THE LITTLE MERMAID, presented by Theodor Herzl Primary School and directed by Robin Williams. (Theodor Herzl, today at 9am and 11am, tomorrow at 7.30pm, Sunday at 3pm and Monday at 10am and 7pm). Reviewed by Brett Adkins
THERE’S a scene in this vibrant Robin Williams production that speaks volumes about the enchantment that live theatre still offers.
Even to a brand new generation.
In an age of gee-whiz gadgetry and 24/7 cartoon TV, it is an absolute thrill to hear the collective squeal of delight from an audience of children – many of them pre-schoolers – in the charming kitchen scene where Chef Louis is literally cooking up a storm with innovative sizzling effects.
It is just one of many moments that capture the colourful mood of this much-loved Disney spectacle based on the Hans Christian Andersen story, with its catchy Alan Menken arrangements, which was a Broadway hit and Oscar-winning movie.
A mix of high adventure and blossoming romance, The Little Mermaid is a lovely “tail” for a huge ensemble school cast to tackle – with an assortment of zany and intriguing sea creatures who inhabit the ocean along with some more conventional landlubbers.
But the roles are not only restricted to actual characters – be they as varied as jellyfish, a seahorse, gulls or sailors – but also an element such as water, which of course is always in plentiful supply in a show set mostly in the ocean depths.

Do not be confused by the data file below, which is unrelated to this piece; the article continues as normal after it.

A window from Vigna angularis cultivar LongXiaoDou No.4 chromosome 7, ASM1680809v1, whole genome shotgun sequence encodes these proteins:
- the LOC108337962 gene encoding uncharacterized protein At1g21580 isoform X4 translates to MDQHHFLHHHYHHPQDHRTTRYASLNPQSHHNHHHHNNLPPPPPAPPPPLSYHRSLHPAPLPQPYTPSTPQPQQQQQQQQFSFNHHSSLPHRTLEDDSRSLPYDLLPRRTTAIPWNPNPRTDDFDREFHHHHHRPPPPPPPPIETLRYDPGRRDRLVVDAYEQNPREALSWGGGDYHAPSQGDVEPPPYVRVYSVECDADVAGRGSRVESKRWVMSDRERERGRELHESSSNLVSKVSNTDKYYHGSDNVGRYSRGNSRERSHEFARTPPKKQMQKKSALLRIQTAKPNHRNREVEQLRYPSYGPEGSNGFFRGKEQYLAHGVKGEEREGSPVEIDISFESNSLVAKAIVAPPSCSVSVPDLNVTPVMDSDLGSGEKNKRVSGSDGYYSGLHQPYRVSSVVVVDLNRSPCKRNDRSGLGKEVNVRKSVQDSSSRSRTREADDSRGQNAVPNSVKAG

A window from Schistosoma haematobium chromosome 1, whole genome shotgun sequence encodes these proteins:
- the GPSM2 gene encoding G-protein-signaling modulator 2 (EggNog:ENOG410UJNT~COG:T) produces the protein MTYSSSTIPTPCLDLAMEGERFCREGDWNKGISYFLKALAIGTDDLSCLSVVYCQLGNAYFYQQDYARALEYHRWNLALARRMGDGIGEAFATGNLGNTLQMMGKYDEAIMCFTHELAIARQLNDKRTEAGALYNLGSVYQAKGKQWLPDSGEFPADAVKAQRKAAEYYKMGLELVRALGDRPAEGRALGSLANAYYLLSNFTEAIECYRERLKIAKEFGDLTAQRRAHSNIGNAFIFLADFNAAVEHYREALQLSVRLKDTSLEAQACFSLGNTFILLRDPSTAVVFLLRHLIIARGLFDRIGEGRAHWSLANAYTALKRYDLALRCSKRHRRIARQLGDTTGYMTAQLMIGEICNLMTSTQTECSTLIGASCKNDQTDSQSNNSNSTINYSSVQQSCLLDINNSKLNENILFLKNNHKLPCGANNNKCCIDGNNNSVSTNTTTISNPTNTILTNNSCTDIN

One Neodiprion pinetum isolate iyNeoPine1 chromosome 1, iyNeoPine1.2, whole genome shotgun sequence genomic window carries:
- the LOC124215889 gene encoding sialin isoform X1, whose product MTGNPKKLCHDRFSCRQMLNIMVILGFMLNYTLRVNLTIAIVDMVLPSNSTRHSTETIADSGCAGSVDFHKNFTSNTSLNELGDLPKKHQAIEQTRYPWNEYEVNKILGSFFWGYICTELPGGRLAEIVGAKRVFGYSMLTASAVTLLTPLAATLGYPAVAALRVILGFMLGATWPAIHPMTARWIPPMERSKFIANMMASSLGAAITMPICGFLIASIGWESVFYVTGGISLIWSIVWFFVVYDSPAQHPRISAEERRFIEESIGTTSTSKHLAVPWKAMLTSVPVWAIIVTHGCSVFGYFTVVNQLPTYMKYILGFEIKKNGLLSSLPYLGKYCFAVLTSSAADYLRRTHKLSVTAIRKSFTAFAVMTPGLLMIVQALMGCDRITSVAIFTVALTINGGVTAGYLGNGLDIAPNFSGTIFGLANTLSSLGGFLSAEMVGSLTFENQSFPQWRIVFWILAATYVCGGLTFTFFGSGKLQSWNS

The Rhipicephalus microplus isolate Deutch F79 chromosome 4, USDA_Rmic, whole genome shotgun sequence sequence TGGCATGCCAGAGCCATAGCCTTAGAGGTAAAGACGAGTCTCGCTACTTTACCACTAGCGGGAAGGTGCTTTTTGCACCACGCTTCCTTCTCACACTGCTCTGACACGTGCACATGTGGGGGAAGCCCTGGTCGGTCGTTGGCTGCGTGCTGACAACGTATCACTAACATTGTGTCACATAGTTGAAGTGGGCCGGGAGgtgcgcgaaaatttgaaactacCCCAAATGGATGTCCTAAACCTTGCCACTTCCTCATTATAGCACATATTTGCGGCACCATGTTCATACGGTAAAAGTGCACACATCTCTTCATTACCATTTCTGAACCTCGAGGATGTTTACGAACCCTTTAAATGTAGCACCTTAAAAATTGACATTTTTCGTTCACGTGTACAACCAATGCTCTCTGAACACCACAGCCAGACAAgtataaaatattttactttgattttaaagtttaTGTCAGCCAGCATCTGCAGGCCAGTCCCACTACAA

For instance, the villain Ursula is a conniving half octopus, half human sea witch and the manner in which her ever-moving tentacles – made up of at least half a dozen cast members – are seemingly attached to her but realistically have a kind of life of their own, is brilliantly executed.
In the title role, Isabella Finestone as Ariel, who dreams of being able to walk and discover the world above the surface, is superb with her solid singing voice, confident stage presence and spot-on characterisation. She immediately makes the role her own and maintains that grasp – a fine accomplishment for such a young actress.
She is matched measure for measure by Zukhanye Kaliko as her love interest Prince Eric, who boasts an equally strong voice and exudes an easy charisma ideally suited to the part.
Evan Davies as Sebastian, the red Jamaican crab assigned to protect Ariel by her father King Triton, has great fun with the comic role and manages the accent admirably.
Well-known numbers such as the calypso-style Under the Sea along with Kiss the Girl and Part of Your World evoke all the right sentiments and coupled with lively and imaginative costuming and sets, the musical provides one magic moment after the next.
Thanks to the likes of Williams, her talented production crew and Theodor Herzl, we can relax in the knowledge that there will be many such moments to come.